Wednesday, September 15, 2010

Bandit Signs





I never knew what bandit signs were until artist John Morse nailed his haiku to streetlamps and utility poles at intersections around Atlanta and attracted the attention not only of local media but also of such representatives as The New Yorker , that prestigious and hoary periodical known for its commentary on popular culture, and The Guardian online, one of the highest-traffic English-language news sites on the web. Bandit signs, for those of you who share my unenlightened state and need a definition, are those ubiquitous illegal ads, usually designed to appeal to the desperate, that promise rapid weight loss, quick and easy loans, or high-paying work from the comfort of home. Morse combined this 21st-century guerilla marketing strategy with the ancient poetic form to create what he calls “poetic snapshots of the urban condition.” He placed fifty copies each of ten different “Roadside Haiku” at busy sites around the city, hoping to provoke passersby to stop and think.




I find Morse’s project interesting, and even viewing his haiku via the Internet has prompted me to stop and think. BUT—his project also set me thinking that bandit sign haiku would be a great way to get the message out about a favorite book or about romance fiction generally. Using guerilla stealth, we could post them in our own towns and cities, or we could be virtual gorillas and tweet the haiku or post it on a blog, in a forum, or on a Facebook wall. Since I’m much too timid to actually break a law, even if it’s only a violation of a city ordinance, I think I’ll opt for a cyber posting. You probably should too.


Remember that a haiku in English is a three-line, seventeen-syllable poem of 5-7-5 syllables.

Bodice Rippers? No!
Relationships, HEAs,
Empowered women.

Fairy tale romance
delivers sizzle and smiles:
A Kiss at Midnight.





My challenge to you: between now and midnight (EDT) September 22, write a haiku in praise of romance novels generally or of a specific novel and post your virtual bandit sign here and somewhere else in cyberspace. I mentioned some possibilities above--another blog, a forum, Facebook, Twitter. I'm sure you can think of others. Then, post a link here. I’ll let the Randomizer pick a winner from among those who post, and I’ll send the winner a bag of books that I consider bandit-sign worthy.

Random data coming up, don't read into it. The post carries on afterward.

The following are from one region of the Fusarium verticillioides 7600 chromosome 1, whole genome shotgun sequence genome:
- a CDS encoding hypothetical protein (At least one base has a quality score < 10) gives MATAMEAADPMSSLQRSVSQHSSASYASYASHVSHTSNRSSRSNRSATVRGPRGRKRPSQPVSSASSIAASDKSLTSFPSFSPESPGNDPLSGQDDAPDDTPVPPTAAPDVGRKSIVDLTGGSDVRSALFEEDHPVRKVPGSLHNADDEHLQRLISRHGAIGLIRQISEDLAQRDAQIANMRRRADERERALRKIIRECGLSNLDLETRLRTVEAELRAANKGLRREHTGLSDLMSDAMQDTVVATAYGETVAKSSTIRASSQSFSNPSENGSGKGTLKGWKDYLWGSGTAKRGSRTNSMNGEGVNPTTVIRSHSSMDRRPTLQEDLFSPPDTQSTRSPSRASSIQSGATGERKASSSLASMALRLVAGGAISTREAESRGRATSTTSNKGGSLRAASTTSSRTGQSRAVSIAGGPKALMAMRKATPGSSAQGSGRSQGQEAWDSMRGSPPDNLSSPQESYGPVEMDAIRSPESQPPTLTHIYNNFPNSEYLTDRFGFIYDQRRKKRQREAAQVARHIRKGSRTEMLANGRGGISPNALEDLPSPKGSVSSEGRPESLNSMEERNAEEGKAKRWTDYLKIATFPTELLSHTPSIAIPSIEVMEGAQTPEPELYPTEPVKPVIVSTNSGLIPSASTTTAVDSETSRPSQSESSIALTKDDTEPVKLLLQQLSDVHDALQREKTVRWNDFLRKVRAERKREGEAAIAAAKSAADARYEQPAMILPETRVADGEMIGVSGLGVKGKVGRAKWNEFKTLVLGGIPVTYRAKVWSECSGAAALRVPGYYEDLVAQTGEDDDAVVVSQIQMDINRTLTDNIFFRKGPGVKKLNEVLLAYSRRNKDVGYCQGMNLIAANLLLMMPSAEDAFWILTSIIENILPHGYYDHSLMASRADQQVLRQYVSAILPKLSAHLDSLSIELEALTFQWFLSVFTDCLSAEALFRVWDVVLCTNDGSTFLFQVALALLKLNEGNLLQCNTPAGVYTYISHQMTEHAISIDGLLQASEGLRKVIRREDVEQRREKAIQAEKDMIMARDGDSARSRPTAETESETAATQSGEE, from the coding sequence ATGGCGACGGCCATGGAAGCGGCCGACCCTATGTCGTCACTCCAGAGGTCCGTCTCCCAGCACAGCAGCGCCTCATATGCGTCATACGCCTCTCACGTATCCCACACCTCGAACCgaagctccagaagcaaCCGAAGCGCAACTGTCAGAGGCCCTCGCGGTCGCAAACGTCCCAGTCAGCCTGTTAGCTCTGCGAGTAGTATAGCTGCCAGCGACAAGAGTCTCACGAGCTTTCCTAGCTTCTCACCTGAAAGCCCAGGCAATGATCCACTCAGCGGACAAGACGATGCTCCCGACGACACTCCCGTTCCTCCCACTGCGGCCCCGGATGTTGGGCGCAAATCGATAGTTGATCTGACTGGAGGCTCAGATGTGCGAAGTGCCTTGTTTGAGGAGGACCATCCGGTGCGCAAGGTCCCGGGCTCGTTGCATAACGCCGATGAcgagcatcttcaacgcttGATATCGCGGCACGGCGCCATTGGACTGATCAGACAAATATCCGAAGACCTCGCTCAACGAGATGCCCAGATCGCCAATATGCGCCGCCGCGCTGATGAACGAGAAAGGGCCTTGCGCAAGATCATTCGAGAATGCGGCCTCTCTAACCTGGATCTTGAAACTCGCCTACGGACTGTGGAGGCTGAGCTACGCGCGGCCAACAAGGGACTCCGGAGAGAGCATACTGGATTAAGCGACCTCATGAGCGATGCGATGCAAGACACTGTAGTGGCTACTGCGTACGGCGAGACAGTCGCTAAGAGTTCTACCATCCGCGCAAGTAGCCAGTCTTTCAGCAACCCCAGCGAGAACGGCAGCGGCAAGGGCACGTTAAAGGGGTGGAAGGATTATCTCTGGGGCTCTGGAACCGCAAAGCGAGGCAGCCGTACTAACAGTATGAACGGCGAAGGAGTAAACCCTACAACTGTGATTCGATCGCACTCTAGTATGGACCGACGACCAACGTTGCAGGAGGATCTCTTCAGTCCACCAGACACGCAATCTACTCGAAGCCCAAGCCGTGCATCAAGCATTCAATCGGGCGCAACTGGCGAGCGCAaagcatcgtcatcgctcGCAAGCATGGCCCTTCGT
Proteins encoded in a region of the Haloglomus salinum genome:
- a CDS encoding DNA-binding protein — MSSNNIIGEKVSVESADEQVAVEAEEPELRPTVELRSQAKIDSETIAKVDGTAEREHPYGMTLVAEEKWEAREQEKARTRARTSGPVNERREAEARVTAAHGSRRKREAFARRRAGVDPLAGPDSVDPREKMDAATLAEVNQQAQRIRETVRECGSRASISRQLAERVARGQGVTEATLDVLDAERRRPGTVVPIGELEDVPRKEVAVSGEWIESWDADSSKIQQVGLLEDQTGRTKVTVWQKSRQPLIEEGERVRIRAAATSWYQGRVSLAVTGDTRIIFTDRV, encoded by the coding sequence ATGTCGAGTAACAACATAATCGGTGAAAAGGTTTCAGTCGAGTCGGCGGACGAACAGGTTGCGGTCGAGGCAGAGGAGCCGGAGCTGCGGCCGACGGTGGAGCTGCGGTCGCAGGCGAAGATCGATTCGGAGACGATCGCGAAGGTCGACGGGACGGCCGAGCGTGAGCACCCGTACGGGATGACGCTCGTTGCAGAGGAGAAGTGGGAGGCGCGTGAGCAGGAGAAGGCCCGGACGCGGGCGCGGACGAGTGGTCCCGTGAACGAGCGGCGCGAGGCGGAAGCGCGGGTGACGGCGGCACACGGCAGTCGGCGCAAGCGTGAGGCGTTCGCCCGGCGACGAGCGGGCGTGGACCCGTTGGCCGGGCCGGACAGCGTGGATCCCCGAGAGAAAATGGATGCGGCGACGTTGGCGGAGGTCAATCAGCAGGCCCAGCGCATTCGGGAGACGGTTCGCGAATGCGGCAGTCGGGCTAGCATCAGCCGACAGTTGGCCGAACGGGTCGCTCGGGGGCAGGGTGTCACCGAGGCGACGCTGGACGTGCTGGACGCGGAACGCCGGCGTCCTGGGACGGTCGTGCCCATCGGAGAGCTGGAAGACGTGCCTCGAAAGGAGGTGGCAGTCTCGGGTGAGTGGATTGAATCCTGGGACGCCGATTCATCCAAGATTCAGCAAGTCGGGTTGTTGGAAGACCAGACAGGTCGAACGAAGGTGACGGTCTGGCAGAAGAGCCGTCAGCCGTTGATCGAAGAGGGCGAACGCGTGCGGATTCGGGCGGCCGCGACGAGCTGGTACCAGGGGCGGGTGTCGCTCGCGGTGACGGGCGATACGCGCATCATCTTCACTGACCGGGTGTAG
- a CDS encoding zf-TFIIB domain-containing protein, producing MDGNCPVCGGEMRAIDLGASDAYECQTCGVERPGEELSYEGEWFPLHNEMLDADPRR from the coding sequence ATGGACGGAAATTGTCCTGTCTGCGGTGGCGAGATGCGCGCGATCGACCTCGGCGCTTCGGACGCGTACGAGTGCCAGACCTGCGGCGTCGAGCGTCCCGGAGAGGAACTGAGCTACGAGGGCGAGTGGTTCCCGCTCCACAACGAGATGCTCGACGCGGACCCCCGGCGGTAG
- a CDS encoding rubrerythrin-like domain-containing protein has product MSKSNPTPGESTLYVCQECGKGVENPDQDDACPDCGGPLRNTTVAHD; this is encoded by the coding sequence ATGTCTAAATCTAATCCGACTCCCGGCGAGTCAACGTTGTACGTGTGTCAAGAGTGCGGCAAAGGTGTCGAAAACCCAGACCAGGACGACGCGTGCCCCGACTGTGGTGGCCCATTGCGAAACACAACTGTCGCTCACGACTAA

8 comments:

JulieJustJulie said...

Oooohhhh Janga, this sounds like fun!

Keira Soleore said...

Janga, you always have something fun going on here on your blog. Here's my offering...

What A Scoundrel Wants,
Unusual Historical,
Robin Hood's forest.

Complex characters
And evocative writing,
Carrie Lofty, yeah!

Janga said...

Thanks, Julie. I hope it will be fun. I sure had a good time writing this post. :)

Janga said...

Love your haiku, Keira! Thanks for participating. I've only read Carrie Lofty's Song of Seduction; I thought it was wonderful.

Kris Kennedy said...

I never heard of John Morse, but how wonderful! I loved the pictures you posted of his 'roadside haiku' bandit signs.

Janga said...

Kris, I never heard of him before his "roadside haiku" either, but I agree they are wonderful. Thanks for dropping by.

Janga said...

Keira, please send me your contact info, and I'll send your books.

Keira Soleore said...

WOW! Me? Thank you, Janga! This is totally fabulous!!! (DMing on Twitter.)